Getting started with GitHub Enterprise Server

Get started with setting up and managing your GitHub Enterprise Server instance.

This guide will walk you through setting up, configuring and managing your GitHub Enterprise Server instance as an enterprise administrator.

GitHub provides two ways to deploy GitHub Enterprise.

  • GitHub Enterprise Cloud
  • GitHub Enterprise Server

GitHub hosts GitHub Enterprise Cloud. You can deploy and host GitHub Enterprise Server in your own datacenter or a supported cloud provider.

For an overview of how GitHub Enterprise Server works, see "System overview."

Part 1: Installing GitHub Enterprise Server

To get started with GitHub Enterprise Server, you will need to create your enterprise account, install the instance, use the Management Console for initial setup, configure your instance, and manage billing.

1. Creating your enterprise account

Before you install GitHub Enterprise Server, you can create an enterprise account on GitHub.com by contacting GitHub's Sales team. An enterprise account on GitHub.com is useful for billing and for shared features with GitHub.com via GitHub Connect. For more information, see "About enterprise accounts."

2. Installing GitHub Enterprise Server

To get started with GitHub Enterprise Server, you will need to install the appliance on a virtualization platform of your choice. For more information, see "Setting up a GitHub Enterprise Server instance."

3. Using the Management Console

You will use the Management Console to walk through the initial setup process when first launching your GitHub Enterprise Server instance. You can also use the Management Console to manage instance settings such as the license, domain, authentication, and TLS. For more information, see "Accessing the management console."

4. Configuring your GitHub Enterprise Server instance

In addition to the Management Console, you can use the site admin dashboard and the administrative shell (SSH) to manage your GitHub Enterprise Server instance. For example, you can configure applications and rate limits, view reports, use command-line utilities. For more information, see "Configuring your enterprise."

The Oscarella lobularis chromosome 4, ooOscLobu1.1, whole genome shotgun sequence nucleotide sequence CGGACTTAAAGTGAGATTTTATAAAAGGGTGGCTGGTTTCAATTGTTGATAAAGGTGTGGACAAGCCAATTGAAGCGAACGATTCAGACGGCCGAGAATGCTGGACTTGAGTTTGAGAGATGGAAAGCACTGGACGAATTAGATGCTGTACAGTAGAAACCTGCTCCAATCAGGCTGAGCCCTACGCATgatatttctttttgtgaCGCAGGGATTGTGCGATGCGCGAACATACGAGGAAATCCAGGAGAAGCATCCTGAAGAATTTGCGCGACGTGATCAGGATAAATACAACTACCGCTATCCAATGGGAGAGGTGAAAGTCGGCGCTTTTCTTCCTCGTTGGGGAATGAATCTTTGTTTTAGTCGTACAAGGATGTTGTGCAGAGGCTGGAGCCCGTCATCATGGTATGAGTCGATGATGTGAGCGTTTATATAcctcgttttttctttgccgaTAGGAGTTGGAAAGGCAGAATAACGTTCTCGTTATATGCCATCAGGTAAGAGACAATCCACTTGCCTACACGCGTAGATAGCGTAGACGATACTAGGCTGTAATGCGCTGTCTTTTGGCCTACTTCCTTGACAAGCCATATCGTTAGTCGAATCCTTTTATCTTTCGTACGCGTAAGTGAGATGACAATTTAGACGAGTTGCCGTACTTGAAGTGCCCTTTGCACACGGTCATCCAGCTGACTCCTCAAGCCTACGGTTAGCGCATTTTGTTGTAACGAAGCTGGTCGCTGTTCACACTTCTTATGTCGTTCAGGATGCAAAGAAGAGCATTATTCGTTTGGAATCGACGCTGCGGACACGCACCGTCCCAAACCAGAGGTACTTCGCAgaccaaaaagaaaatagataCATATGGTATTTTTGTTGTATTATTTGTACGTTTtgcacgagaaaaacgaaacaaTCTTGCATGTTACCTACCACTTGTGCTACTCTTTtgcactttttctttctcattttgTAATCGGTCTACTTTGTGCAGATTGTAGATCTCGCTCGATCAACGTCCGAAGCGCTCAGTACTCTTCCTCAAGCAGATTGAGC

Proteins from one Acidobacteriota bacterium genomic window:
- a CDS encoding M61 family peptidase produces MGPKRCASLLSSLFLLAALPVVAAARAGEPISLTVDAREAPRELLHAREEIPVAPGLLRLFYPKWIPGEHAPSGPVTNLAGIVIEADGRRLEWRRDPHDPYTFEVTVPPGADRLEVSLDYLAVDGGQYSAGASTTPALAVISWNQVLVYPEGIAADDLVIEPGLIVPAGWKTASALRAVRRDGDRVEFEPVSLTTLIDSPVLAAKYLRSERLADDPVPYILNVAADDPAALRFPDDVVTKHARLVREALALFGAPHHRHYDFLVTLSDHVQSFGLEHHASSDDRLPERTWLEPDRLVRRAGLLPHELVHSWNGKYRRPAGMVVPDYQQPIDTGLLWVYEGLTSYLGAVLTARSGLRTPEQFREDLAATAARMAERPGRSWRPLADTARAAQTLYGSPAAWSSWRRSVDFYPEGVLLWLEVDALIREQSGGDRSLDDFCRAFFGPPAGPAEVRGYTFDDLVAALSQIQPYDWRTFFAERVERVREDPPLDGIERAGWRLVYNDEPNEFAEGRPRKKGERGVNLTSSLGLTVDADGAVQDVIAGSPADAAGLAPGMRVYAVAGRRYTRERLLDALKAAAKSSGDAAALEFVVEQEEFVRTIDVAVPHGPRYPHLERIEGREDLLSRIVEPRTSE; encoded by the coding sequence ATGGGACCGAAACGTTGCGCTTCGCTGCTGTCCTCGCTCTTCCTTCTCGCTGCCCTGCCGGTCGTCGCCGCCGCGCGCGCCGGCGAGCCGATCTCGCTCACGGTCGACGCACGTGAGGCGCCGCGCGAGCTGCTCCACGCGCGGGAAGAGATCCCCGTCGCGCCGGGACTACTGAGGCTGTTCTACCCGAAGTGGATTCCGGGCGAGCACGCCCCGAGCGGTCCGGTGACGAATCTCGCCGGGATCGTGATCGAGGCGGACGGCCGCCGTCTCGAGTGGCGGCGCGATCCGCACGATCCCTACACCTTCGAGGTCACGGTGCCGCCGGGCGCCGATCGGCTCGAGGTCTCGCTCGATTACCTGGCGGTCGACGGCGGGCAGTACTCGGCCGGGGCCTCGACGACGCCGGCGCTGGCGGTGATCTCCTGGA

You can use the default network settings used by GitHub Enterprise Server via the dynamic host configuration protocol (DHCP), or you can also configure the network settings using the virtual machine console. You can also configure a proxy server or firewall rules. For more information, see "Configuring network settings."

5. Configuring high availability

You can configure your GitHub Enterprise Server instance for high availability to minimize the impact of hardware failures and network outages. For more information, see "Configuring high availability."

6. Setting up a staging instance

You can set up a staging instance to test modifications, plan for disaster recovery, and try out updates before applying them to your GitHub Enterprise Server instance. For more information, see "Setting up a staging instance."

7. Designating backups and disaster recovery

To protect your production data, you can configure automated backups of your GitHub Enterprise Server instance with GitHub Enterprise Server Backup Utilities. For more information, see "Configuring backups on your appliance."

8. Managing billing for your enterprise

Billing for all the organizations and GitHub Enterprise Server instances connected to your enterprise account is aggregated into a single bill charge for all of your paid GitHub.com services. Enterprise owners and billing managers can access and manage billing settings for enterprise accounts. For more information, see "Managing billing for your enterprise."

Part 2: Organizing and managing your team

As an enterprise owner or administrator, you can manage settings on user, repository, team and organization levels. You can manage members of your enterprise, create and manage organizations, set policies for repository management, and create and manage teams.

1. Managing members of your GitHub Enterprise Server instance